Stroke of Other Determined Etiology

Results From the Nationwide Multicenter Stroke Registry

Hyunsoo Kim, MD; Joon-Tae Kim, MD, PhD; Ji Sung Lee, PhD; Beom Joon Kim, MD, PhD; Jihoon Kang, MD, PhD; Keon-Joo Lee, MD, PhD; Jong-Moo Park, MD, PhD; Kyusik Kang, MD, PhD; Soo Joo Lee, MD, PhD; Jae Guk Kim, MD; Jae-Kwan Cha, MD, PhD; Dae-Hyun Kim, MD, PhD; Tai Hwan Park, MD, PhD; Kyung Bok Lee, MD, PhD; Jun Lee, MD, PhD; Keun-Sik Hong, MD, PhD; Yong-Jin Cho, MD, PhD; Hong-Kyun Park, MD; Byung-Chul Lee, MD, PhD; Kyung-Ho Yu, MD, PhD; Mi Sun Oh, MD, PhD; Dong-Eog Kim, MD, PhD; Wi-Sun Ryu, MD; Jay Chol Choi, MD, PhD; Jee-Hyun Kwon, MD, PhD; Wook-Joo Kim, MD, PhD; Dong-Ick Shin, MD, PhD; Kyu Sun Yum, MD, PhD; Sung Il Sohn, MD, PhD; Jeong-Ho Hong, MD, PhD; Sang-Hwa Lee, MD, PhD; Man-Seok Park, MD, PhD; Kang-Ho Choi, MD, PhD; Juneyoung Lee, PhD; Hee-Joon Bae, MD, PhD

Disclosures

Stroke. 2022;53(8):2597-2606. 

In This Article

Abstract and Introduction

Abstract

Background: Stroke of other determined etiology (OE) includes patients with an uncommon cause of stroke. We described the general characteristics, management, and outcomes of stroke in OE and its subgroups.

Methods: This study is a retrospective analysis of a prospective, multicenter, nationwide registry, the Clinical Research Center for Stroke-Korea-National Institutes of Health registry. We classified OE strokes into 10 subgroups according to the literature and their properties. Each OE subgroup was compared according to clinical characteristics, sex, age strata, lesion locations, and management. Moreover, 1-year composites of stroke and all-cause mortality were investigated according to the OE subgroups.

Results: In total, 2119 patients with ischemic stroke with OE types (mean age, 55.6±16.2 years; male, 58%) were analyzed. In the Clinical Research Center for Stroke-Korea-National Institutes of Health registry, patients with OE accounted for 2.8% of all patients with stroke. The most common subtypes were arterial dissection (39.1%), cancer-related coagulopathy (17.3%), and intrinsic diseases of the arterial wall (16.7%). Overall, strokes of OE were more common in men than in women (58% versus 42%). Arterial dissection, intrinsic diseases of the arterial wall and stroke associated with migraine and drugs were more likely to occur at a young age, while disorders of platelets and the hemostatic system, cancer-related coagulopathy, infectious diseases, and hypoperfusion syndromes were more frequent at an old age. The composite of stroke and all-cause mortality within 1 year most frequently occurred in cancer-related coagulopathy, with an event rate of 71.8%, but least frequently occurred in stroke associated with migraine and drugs and arterial dissection, with event rates of 0% and 7.2%, respectively.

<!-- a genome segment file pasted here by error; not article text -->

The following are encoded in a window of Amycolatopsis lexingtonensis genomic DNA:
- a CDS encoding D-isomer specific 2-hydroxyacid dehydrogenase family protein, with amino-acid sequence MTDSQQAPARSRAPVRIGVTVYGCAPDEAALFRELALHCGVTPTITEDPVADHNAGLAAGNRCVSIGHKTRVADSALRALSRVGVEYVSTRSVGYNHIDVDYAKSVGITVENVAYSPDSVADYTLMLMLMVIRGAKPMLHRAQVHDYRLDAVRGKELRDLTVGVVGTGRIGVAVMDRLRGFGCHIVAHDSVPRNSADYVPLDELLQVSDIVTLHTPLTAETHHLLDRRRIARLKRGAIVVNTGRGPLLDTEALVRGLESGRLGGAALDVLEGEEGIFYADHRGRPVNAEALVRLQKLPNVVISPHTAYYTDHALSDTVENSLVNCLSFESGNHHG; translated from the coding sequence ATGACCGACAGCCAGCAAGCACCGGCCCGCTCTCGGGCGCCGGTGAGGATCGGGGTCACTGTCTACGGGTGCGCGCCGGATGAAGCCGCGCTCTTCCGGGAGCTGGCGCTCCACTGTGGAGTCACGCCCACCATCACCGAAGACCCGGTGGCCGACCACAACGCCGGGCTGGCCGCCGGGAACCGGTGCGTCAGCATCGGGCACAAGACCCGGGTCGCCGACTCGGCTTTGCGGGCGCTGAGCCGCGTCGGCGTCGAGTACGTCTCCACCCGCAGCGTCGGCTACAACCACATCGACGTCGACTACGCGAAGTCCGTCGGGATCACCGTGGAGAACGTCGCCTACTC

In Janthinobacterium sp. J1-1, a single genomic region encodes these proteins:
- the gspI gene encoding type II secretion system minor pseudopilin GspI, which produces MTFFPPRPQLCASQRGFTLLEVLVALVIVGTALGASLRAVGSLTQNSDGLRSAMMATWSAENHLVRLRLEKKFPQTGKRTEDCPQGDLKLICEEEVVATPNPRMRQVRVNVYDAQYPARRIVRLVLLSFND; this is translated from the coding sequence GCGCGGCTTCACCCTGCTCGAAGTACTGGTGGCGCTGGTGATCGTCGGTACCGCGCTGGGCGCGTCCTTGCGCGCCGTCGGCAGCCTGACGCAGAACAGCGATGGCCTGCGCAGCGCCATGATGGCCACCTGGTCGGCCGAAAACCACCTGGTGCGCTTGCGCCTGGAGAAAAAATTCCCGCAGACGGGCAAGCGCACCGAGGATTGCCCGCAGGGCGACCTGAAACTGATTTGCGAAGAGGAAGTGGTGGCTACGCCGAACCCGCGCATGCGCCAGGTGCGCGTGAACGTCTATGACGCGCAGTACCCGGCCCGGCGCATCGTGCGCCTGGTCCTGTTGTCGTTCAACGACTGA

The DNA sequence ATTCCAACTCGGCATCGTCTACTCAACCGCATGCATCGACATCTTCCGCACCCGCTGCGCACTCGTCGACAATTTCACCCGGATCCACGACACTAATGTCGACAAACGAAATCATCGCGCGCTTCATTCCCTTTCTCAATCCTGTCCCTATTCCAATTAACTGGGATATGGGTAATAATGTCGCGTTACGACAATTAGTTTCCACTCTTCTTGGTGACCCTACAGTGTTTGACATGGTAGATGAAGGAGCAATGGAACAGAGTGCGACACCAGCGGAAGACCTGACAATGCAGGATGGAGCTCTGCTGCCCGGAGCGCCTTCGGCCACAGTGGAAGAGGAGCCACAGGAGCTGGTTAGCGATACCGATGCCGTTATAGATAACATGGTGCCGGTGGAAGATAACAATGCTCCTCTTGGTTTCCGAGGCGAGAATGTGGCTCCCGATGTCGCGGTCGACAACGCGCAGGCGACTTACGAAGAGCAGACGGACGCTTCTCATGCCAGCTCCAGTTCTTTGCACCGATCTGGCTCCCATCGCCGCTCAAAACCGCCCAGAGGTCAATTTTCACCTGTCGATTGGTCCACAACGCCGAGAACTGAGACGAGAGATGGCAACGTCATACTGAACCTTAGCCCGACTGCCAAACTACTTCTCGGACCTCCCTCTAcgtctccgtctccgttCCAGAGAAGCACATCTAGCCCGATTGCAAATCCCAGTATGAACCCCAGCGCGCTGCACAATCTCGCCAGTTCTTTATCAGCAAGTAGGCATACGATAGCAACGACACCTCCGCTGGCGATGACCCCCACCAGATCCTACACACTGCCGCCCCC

Conclusions: This study presents the different characteristics, demographic findings, lesion locations, and outcomes of OE and its subtypes. It is characterized by a high proportion of arterial dissection, high mortality risk in cancer-related coagulopathy and an increasing annual frequency of cancer-related coagulopathy in patients with stroke of OE.

Graphic Abstract: A graphic abstract is available for this article.

Introduction

Stroke of other determined etiology (OE) includes patients who have an uncommon cause of stroke (such as arterial dissections and hypercoagulable states) but who cannot be categorized as having large artery atherosclerosis, small vessel occlusion, or cardioembolism.[1] The proportion of OE is relatively low, with ranges from ≈ 2% to 9%, compared with other stroke subcategories.[2–6] In the Acute Stroke Registry and Analysis of Lausanne, OE subtypes were found in 9.2% of patients (n=160) from the analysis of 1633 patients with stroke.[3] Among 2894 patients with ischemic stroke, 5% of patients (n=174) exhibited unusual stroke mechanisms in the Barcelona Stroke registry.[5] However, because of the small numbers of OE subtypes in previous studies, there is a paucity of information on the general characteristics of stroke of OE, as well as the proportions and outcomes of OE subgroups.

Uncommon causes of stroke have been studied individually because of the diversity of the causes. Therefore, research on the general features of OE and its subgroups will be of great value for improving the understanding of stroke of OE, which can be used as a starting point for clinical research for uncommon strokes.

In the current study, we aimed to present a descriptive analysis of the epidemiological, clinical, imaging, and outcome data of overall stroke in OE and its subgroups from a nationwide, multicenter stroke registry.

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